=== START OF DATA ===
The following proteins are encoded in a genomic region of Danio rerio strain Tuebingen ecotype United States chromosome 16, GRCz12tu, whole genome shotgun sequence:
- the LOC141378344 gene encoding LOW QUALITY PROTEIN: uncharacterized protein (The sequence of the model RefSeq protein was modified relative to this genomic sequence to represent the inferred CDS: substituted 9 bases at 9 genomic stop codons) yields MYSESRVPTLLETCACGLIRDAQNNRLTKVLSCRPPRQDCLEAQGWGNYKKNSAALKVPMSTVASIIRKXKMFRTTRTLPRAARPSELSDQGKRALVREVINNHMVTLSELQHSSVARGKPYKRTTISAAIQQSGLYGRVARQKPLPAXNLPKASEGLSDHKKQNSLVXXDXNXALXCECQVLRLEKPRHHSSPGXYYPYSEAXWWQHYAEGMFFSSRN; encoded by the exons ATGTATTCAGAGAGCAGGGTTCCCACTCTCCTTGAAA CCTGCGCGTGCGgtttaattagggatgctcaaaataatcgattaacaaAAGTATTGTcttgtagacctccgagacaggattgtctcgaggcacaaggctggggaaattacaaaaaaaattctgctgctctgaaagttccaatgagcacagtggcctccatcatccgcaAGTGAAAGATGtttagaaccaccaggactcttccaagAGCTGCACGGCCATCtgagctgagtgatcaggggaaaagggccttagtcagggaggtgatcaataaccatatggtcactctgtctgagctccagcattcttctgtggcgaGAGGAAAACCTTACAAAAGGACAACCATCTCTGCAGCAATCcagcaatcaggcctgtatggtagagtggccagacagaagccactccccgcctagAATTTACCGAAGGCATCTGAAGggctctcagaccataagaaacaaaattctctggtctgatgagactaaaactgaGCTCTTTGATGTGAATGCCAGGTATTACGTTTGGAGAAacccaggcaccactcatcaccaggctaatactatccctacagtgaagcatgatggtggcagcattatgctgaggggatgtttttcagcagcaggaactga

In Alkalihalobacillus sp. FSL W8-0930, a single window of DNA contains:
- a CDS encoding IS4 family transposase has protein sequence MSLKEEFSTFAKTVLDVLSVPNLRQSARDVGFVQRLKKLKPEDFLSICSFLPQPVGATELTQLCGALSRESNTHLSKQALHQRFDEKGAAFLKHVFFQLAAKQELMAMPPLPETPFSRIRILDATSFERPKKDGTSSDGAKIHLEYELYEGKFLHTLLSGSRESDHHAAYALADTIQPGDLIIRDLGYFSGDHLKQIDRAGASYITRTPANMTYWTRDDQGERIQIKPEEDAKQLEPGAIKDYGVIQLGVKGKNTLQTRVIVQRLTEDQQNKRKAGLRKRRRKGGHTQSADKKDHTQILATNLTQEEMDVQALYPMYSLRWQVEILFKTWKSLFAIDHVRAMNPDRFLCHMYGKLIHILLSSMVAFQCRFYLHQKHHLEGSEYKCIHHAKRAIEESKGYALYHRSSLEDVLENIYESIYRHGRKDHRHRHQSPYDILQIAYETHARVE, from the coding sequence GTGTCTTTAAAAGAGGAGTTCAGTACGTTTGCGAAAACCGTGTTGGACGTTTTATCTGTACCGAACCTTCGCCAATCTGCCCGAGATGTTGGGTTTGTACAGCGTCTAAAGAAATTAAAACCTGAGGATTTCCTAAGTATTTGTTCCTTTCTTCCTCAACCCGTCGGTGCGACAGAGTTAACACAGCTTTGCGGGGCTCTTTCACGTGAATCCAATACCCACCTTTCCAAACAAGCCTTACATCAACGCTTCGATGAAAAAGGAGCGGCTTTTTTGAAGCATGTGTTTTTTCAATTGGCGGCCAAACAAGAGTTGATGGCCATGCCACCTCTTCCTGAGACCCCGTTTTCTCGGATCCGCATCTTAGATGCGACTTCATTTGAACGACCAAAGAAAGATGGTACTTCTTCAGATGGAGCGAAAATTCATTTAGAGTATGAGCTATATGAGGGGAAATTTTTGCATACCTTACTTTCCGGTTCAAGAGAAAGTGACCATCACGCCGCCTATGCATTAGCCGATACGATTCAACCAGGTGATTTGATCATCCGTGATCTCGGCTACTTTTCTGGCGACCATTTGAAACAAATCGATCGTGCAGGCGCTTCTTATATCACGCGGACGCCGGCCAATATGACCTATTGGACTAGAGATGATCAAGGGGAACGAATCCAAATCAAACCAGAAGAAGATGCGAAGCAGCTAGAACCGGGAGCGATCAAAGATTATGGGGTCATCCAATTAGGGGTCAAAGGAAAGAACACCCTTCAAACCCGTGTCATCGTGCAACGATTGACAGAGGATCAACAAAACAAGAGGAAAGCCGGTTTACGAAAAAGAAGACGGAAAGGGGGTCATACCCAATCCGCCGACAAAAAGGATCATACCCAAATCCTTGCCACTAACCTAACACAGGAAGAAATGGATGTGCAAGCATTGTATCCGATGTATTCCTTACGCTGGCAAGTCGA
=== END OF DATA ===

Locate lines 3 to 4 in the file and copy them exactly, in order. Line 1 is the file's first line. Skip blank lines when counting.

In Alkalihalobacillus sp. FSL W8-0930, a single window of DNA contains:
- a CDS encoding IS4 family transposase has protein sequence MSLKEEFSTFAKTVLDVLSVPNLRQSARDVGFVQRLKKLKPEDFLSICSFLPQPVGATELTQLCGALSRESNTHLSKQALHQRFDEKGAAFLKHVFFQLAAKQELMAMPPLPETPFSRIRILDATSFERPKKDGTSSDGAKIHLEYELYEGKFLHTLLSGSRESDHHAAYALADTIQPGDLIIRDLGYFSGDHLKQIDRAGASYITRTPANMTYWTRDDQGERIQIKPEEDAKQLEPGAIKDYGVIQLGVKGKNTLQTRVIVQRLTEDQQNKRKAGLRKRRRKGGHTQSADKKDHTQILATNLTQEEMDVQALYPMYSLRWQVEILFKTWKSLFAIDHVRAMNPDRFLCHMYGKLIHILLSSMVAFQCRFYLHQKHHLEGSEYKCIHHAKRAIEESKGYALYHRSSLEDVLENIYESIYRHGRKDHRHRHQSPYDILQIAYETHARVE, from the coding sequence GTGTCTTTAAAAGAGGAGTTCAGTACGTTTGCGAAAACCGTGTTGGACGTTTTATCTGTACCGAACCTTCGCCAATCTGCCCGAGATGTTGGGTTTGTACAGCGTCTAAAGAAATTAAAACCTGAGGATTTCCTAAGTATTTGTTCCTTTCTTCCTCAACCCGTCGGTGCGACAGAGTTAACACAGCTTTGCGGGGCTCTTTCACGTGAATCCAATACCCACCTTTCCAAACAAGCCTTACATCAACGCTTCGATGAAAAAGGAGCGGCTTTTTTGAAGCATGTGTTTTTTCAATTGGCGGCCAAACAAGAGTTGATGGCCATGCCACCTCTTCCTGAGACCCCGTTTTCTCGGATCCGCATCTTAGATGCGACTTCATTTGAACGACCAAAGAAAGATGGTACTTCTTCAGATGGAGCGAAAATTCATTTAGAGTATGAGCTATATGAGGGGAAATTTTTGCATACCTTACTTTCCGGTTCAAGAGAAAGTGACCATCACGCCGCCTATGCATTAGCCGATACGATTCAACCAGGTGATTTGATCATCCGTGATCTCGGCTACTTTTCTGGCGACCATTTGAAACAAATCGATCGTGCAGGCGCTTCTTATATCACGCGGACGCCGGCCAATATGACCTATTGGACTAGAGATGATCAAGGGGAACGAATCCAAATCAAACCAGAAGAAGATGCGAAGCAGCTAGAACCGGGAGCGATCAAAGATTATGGGGTCATCCAATTAGGGGTCAAAGGAAAGAACACCCTTCAAACCCGTGTCATCGTGCAACGATTGACAGAGGATCAACAAAACAAGAGGAAAGCCGGTTTACGAAAAAGAAGACGGAAAGGGGGTCATACCCAATCCGCCGACAAAAAGGATCATACCCAAATCCTTGCCACTAACCTAACACAGGAAGAAATGGATGTGCAAGCATTGTATCCGATGTATTCCTTACGCTGGCAAGTCGA